setting a mood that the killer could be anywhere or we could even be seeing her point of view. I'll admit that many of the other films in the franchise didn't know how to do that. I also like the way the film actually looks. It looks very lush and has a rawness to it that the other movies, which had bigger budgets and were more polished, don't have. As I mentioned, the steadicam is often used as the killer's point of view and the scenes were Mrs. Voorhees is standing in the woods, watching the counselors, or standing outside a window and doing so, are rather eerie. One creepy image for me is when Brenda goes into the shower-house to brush her teeth and you can see Mrs. Voorhees' fingers come around a nearby shower curtain and move it ever so slightly. Also, when Brenda leaves, the shot of the dark shower with the overhead light slowly swinging back and forth always gives me a creepy feeling.

However, while I've just praised the photography, there is one big problem with it: the darkness. The night-scenes that make up half the movie are very dark and at some points, it becomes a problem because you can barely see what's going on. Whenever I watch the film, I often have to turn up the brightness on my TV so I can see what's going on. I understand that the movie was low budget and it was a fairly inexperienced director and crew but the darkness is a big problem nevertheless.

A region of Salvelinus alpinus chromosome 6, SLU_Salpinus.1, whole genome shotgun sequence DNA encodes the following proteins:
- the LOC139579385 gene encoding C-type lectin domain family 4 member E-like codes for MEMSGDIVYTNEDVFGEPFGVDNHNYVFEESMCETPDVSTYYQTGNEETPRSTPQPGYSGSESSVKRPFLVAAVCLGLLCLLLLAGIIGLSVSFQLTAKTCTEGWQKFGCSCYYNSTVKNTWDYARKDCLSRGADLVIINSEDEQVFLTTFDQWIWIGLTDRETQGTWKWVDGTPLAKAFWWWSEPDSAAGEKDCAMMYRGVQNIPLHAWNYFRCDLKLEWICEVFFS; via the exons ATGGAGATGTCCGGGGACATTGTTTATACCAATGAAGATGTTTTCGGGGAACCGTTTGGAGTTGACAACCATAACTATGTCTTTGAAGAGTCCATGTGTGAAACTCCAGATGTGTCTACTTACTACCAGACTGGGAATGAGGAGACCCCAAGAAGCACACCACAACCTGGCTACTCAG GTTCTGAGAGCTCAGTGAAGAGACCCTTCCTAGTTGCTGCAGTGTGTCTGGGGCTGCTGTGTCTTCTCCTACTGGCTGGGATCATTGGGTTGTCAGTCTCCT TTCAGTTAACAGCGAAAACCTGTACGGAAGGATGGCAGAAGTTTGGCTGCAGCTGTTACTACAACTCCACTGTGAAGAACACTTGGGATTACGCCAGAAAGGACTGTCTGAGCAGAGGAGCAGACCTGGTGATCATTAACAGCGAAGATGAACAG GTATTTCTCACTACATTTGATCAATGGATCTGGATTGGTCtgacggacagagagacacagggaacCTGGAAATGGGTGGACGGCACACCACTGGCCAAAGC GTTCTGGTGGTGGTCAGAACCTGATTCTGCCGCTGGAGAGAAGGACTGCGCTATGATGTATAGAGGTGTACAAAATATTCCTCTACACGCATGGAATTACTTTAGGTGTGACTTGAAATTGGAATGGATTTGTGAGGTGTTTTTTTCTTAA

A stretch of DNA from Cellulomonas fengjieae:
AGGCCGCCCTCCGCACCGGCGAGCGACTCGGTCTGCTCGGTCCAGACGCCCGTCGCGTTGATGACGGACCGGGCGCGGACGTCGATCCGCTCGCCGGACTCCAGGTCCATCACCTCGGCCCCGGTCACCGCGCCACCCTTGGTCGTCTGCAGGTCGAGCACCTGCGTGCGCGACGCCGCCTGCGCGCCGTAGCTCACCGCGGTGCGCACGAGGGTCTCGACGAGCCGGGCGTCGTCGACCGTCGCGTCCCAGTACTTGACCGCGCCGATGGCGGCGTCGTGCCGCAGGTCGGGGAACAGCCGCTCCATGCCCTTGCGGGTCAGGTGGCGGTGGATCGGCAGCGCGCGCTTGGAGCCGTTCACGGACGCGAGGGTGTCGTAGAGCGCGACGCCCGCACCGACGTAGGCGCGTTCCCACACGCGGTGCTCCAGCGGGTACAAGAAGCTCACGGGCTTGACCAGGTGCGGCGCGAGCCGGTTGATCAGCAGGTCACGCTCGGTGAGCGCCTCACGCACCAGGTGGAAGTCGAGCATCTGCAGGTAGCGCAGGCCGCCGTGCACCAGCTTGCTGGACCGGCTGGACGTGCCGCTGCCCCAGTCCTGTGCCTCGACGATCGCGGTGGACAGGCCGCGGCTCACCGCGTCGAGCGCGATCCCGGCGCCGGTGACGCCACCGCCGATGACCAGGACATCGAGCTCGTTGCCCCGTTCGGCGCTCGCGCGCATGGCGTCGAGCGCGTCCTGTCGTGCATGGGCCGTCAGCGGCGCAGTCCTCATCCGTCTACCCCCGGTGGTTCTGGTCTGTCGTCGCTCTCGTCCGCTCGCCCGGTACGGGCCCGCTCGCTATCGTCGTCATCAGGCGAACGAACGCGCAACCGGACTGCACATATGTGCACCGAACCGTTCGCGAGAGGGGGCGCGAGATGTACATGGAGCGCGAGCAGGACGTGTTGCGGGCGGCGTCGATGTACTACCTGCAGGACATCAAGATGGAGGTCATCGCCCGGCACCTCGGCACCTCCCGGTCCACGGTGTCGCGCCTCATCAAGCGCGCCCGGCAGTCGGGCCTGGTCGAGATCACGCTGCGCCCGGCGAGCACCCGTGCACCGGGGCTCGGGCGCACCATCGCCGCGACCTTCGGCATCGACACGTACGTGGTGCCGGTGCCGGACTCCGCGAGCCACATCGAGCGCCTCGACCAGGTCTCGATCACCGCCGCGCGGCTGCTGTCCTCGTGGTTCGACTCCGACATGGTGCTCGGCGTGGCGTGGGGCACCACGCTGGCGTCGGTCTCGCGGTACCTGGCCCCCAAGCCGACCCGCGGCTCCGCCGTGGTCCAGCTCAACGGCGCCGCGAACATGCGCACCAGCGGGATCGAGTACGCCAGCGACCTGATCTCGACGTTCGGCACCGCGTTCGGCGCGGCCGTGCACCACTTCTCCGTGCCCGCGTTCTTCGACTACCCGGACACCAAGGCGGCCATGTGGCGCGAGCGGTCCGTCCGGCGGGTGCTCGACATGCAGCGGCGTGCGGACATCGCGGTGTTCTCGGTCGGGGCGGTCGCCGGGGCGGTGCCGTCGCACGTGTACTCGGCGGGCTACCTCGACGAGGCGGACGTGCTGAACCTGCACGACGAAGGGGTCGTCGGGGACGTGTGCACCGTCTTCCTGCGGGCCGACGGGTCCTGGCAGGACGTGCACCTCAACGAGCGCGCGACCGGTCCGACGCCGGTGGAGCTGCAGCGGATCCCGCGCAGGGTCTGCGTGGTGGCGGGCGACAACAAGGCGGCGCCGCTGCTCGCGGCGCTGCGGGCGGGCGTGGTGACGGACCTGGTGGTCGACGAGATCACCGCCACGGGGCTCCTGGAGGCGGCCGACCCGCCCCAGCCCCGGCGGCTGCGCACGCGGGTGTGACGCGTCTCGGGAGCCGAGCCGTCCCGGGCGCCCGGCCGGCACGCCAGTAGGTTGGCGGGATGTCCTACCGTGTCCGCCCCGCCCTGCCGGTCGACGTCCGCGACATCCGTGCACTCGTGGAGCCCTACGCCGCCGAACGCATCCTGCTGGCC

As would become the case for many slasher movies, the characters here are secondary to the kill scenes and while most of the actors do their jobs fairly well, they don't leave much of an impression. Adrienne King is often remembered as Alice, the girl who is ultimately the only survivor but honestly, while she does come across as nice, there really aren't that many scenes with her where we get to know anything about her. There is
one interesting scene early in the film between her and Steve Christy, suggesting that the two of them were having some sort of relationship, although it's never made clear if they were lovers (when he comments on her drawing of him, she says he looked like that "last night") or just really close friends. They also hint that Alice isn't happy with the job of being a